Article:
Foods to Indulge

Wonder of wonders, you get to eat dairy!  Naturally, some types of dairy are better than others, and the same is true in your case. The best options will be naturally cultured dairy products like yogurt and kefir. You may also have several soft cheeses such as mozzarella, ricotta, farmer’s cheese, feta and goat varieties. D’Adamo suggests that the best meats for you are lamb and mutton, venison, and rabbit. While these aren’t easily found in your supermarket (aside from lamb), they may be procured during hunting season relatively easily if you know a huntsman. Otherwise, you may choose beef, pheasant, and turkey. It’s still best to choose the preferred meats for your type as often as possible. Don’t forget about eggs, as these are fantastic for your blood type on this diet! While it may seem on the surface that your diet is better dictated by Dr. Atkins than Dr. D’Adamo, read on. You need to balance all of those animal products with healthy amounts of fresh fruits and vegetables and grains. The best vegetables for you are leafy greens, and that’s no surprise. They’re some of the most nutrient dense foods available on the planet! The magnesium will also help to boost your fragile immune system, so stock up and chow down. For fruity goodness, be sure to include pineapple, banana, cranberry, grapes, papaya and plums. Yum! Just imagine the green smoothies you could make out of those bad boys!  Two bananas, 2″ of pineapple, half a small papaya, a few handfuls of spinach and kale with just a few cranberries? Yes, please! Finally, grains. You get to enjoy some of the rarer grains, like the sweetness and light crunch of millet, the ancient relative of wheat that is spelt, and the ultimate comfort grain, oatmeal.  Ezekiel bread and Wasa are also great for your system, so have at it.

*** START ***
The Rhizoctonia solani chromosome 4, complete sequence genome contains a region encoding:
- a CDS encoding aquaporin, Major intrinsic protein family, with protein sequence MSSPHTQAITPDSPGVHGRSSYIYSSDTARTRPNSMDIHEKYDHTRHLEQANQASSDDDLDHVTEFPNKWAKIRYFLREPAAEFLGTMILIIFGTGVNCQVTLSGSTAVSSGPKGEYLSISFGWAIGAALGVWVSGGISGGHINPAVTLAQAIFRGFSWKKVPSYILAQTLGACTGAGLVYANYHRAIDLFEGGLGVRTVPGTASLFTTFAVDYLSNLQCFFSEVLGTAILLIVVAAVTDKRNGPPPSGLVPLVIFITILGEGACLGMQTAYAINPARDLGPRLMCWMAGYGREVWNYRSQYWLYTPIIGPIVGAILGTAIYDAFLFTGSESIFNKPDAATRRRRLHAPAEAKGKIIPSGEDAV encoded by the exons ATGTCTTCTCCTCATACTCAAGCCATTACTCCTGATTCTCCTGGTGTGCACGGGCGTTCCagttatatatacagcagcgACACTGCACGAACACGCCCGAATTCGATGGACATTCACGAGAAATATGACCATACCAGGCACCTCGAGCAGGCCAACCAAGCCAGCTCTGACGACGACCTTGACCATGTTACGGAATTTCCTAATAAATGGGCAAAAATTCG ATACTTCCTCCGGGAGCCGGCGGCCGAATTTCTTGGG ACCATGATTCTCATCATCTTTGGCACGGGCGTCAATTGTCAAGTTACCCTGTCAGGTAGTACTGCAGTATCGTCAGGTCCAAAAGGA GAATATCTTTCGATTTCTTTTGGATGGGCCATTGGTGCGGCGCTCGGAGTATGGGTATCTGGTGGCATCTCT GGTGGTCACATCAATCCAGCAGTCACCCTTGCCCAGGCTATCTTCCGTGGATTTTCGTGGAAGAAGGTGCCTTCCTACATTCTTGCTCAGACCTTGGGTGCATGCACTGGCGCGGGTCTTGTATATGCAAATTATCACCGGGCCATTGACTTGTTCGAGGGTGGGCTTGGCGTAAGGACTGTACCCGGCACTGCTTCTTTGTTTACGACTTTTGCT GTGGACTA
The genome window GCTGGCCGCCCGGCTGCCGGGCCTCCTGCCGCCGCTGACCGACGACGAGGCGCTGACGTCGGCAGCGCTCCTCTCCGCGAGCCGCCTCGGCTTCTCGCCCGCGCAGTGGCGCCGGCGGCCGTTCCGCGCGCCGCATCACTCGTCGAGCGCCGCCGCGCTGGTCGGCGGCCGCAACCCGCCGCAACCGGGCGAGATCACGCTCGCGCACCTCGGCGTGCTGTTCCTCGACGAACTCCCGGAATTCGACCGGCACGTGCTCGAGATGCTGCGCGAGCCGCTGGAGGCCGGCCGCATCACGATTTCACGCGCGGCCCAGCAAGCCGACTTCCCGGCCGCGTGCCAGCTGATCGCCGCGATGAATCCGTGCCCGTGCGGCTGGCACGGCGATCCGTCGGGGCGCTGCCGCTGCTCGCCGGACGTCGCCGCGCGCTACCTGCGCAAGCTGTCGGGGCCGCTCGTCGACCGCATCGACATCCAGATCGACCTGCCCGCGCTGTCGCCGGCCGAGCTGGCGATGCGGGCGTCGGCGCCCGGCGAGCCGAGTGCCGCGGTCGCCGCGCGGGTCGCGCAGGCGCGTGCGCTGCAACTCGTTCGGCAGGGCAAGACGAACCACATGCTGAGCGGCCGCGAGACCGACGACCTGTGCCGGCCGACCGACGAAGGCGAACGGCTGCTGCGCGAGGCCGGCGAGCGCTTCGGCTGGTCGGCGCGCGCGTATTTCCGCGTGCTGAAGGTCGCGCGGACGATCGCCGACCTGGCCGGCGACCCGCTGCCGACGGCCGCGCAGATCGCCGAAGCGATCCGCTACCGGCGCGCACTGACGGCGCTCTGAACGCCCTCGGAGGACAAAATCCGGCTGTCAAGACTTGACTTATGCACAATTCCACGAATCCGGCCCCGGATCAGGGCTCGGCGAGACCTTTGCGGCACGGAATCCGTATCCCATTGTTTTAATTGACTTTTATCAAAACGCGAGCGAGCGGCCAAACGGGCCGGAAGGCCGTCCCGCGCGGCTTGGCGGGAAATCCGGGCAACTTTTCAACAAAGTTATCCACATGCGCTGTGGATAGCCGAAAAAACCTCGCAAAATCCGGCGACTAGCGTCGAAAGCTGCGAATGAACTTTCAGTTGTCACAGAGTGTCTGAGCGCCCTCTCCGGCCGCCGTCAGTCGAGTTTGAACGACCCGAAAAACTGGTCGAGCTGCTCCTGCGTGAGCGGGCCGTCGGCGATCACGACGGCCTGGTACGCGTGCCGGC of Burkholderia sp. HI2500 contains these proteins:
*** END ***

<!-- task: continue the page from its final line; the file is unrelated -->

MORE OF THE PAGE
Lifestyle Considerations

Like Type As, you don’t respond terribly well to high amounts of stress. The body’s cortisol levels become elevated, making you irritable and susceptible to sleep problems. The good news is that meditation and visualization benefit you more than other types. As a Type B, you’re probably highly intuitive and creative. That inherent quirkiness needs to play itself out in your choice of exercise as well as your general lifestyle. You’re the type who needs a mental and physical challenge when moving your body. Dr. D’Adamo suggests that you regularly engage in sports that awaken the mind but only push the body to moderate levels. Such exercise would include tennis, martial arts, cycling, hiking and golf. I imagine you’re pretty good at rock climbing, too! Well, there you have it; a lifestyle blueprint for type B blood.  I haven’t forgotten you, Type ABs and Type Os. Be sure to check back next week for part three of this four-part series on eating right for your type!